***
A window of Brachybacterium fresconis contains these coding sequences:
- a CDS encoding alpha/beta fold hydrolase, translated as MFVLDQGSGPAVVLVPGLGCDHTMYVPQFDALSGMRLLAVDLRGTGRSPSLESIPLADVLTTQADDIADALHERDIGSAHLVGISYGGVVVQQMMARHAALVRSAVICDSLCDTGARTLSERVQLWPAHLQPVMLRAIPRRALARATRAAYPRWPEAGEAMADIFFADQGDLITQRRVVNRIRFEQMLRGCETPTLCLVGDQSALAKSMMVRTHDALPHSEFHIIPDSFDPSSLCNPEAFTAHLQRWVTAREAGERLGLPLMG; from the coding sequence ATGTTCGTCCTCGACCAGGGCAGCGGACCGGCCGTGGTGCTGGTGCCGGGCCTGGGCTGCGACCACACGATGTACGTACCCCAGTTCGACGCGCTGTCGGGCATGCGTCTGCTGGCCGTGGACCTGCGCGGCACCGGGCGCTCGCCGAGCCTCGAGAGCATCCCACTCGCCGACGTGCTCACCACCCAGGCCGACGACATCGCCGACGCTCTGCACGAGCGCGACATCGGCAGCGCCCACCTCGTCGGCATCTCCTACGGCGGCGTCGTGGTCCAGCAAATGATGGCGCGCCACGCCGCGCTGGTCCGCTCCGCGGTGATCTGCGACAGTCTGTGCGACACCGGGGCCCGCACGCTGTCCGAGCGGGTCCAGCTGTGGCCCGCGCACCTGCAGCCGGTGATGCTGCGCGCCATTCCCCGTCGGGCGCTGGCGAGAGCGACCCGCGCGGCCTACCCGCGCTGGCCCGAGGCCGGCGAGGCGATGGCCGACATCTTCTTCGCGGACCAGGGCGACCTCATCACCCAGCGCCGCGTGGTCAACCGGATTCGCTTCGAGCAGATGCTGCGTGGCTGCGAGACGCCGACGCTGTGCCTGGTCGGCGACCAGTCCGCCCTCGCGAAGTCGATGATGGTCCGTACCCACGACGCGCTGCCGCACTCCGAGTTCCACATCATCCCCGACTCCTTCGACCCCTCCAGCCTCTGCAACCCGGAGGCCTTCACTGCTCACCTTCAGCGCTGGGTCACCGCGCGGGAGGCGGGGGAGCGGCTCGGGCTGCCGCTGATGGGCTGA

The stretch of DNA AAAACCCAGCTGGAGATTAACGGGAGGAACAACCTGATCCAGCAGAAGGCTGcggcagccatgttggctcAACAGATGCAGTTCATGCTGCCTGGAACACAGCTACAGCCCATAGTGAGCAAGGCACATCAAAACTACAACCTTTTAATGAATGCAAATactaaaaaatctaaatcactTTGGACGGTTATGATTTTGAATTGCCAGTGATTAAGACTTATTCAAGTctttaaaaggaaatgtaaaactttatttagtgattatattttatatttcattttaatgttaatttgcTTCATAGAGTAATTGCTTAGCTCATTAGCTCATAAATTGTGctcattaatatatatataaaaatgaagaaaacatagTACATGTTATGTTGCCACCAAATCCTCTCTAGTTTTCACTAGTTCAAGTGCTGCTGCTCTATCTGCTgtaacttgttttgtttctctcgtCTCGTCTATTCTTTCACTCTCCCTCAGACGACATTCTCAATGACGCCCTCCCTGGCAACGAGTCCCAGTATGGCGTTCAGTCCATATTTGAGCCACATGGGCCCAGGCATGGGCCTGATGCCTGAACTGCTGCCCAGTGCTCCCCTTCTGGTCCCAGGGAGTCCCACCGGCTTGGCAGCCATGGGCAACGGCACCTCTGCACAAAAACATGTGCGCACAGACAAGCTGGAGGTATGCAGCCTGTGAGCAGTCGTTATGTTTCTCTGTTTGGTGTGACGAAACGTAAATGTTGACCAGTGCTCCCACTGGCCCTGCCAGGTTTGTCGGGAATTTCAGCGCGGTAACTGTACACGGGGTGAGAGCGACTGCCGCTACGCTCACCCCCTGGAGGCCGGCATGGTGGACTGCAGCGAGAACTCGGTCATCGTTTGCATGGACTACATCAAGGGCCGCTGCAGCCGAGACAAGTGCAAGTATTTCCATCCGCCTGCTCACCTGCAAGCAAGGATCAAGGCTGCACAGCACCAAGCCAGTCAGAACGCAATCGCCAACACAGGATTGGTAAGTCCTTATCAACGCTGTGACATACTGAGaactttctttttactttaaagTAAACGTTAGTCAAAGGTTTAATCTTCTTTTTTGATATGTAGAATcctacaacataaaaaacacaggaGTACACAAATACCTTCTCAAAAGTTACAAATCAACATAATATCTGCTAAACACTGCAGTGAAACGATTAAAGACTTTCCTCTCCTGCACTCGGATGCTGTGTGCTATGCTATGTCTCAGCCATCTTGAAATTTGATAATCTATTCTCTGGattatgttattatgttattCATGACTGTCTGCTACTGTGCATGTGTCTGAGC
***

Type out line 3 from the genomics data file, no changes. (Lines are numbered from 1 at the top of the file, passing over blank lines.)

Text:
The stretch of DNA AAAACCCAGCTGGAGATTAACGGGAGGAACAACCTGATCCAGCAGAAGGCTGcggcagccatgttggctcAACAGATGCAGTTCATGCTGCCTGGAACACAGCTACAGCCCATAGTGAGCAAGGCACATCAAAACTACAACCTTTTAATGAATGCAAATactaaaaaatctaaatcactTTGGACGGTTATGATTTTGAATTGCCAGTGATTAAGACTTATTCAAGTctttaaaaggaaatgtaaaactttatttagtgattatattttatatttcattttaatgttaatttgcTTCATAGAGTAATTGCTTAGCTCATTAGCTCATAAATTGTGctcattaatatatatataaaaatgaagaaaacatagTACATGTTATGTTGCCACCAAATCCTCTCTAGTTTTCACTAGTTCAAGTGCTGCTGCTCTATCTGCTgtaacttgttttgtttctctcgtCTCGTCTATTCTTTCACTCTCCCTCAGACGACATTCTCAATGACGCCCTCCCTGGCAACGAGTCCCAGTATGGCGTTCAGTCCATATTTGAGCCACATGGGCCCAGGCATGGGCCTGATGCCTGAACTGCTGCCCAGTGCTCCCCTTCTGGTCCCAGGGAGTCCCACCGGCTTGGCAGCCATGGGCAACGGCACCTCTGCACAAAAACATGTGCGCACAGACAAGCTGGAGGTATGCAGCCTGTGAGCAGTCGTTATGTTTCTCTGTTTGGTGTGACGAAACGTAAATGTTGACCAGTGCTCCCACTGGCCCTGCCAGGTTTGTCGGGAATTTCAGCGCGGTAACTGTACACGGGGTGAGAGCGACTGCCGCTACGCTCACCCCCTGGAGGCCGGCATGGTGGACTGCAGCGAGAACTCGGTCATCGTTTGCATGGACTACATCAAGGGCCGCTGCAGCCGAGACAAGTGCAAGTATTTCCATCCGCCTGCTCACCTGCAAGCAAGGATCAAGGCTGCACAGCACCAAGCCAGTCAGAACGCAATCGCCAACACAGGATTGGTAAGTCCTTATCAACGCTGTGACATACTGAGaactttctttttactttaaagTAAACGTTAGTCAAAGGTTTAATCTTCTTTTTTGATATGTAGAATcctacaacataaaaaacacaggaGTACACAAATACCTTCTCAAAAGTTACAAATCAACATAATATCTGCTAAACACTGCAGTGAAACGATTAAAGACTTTCCTCTCCTGCACTCGGATGCTGTGTGCTATGCTATGTCTCAGCCATCTTGAAATTTGATAATCTATTCTCTGGattatgttattatgttattCATGACTGTCTGCTACTGTGCATGTGTCTGAGC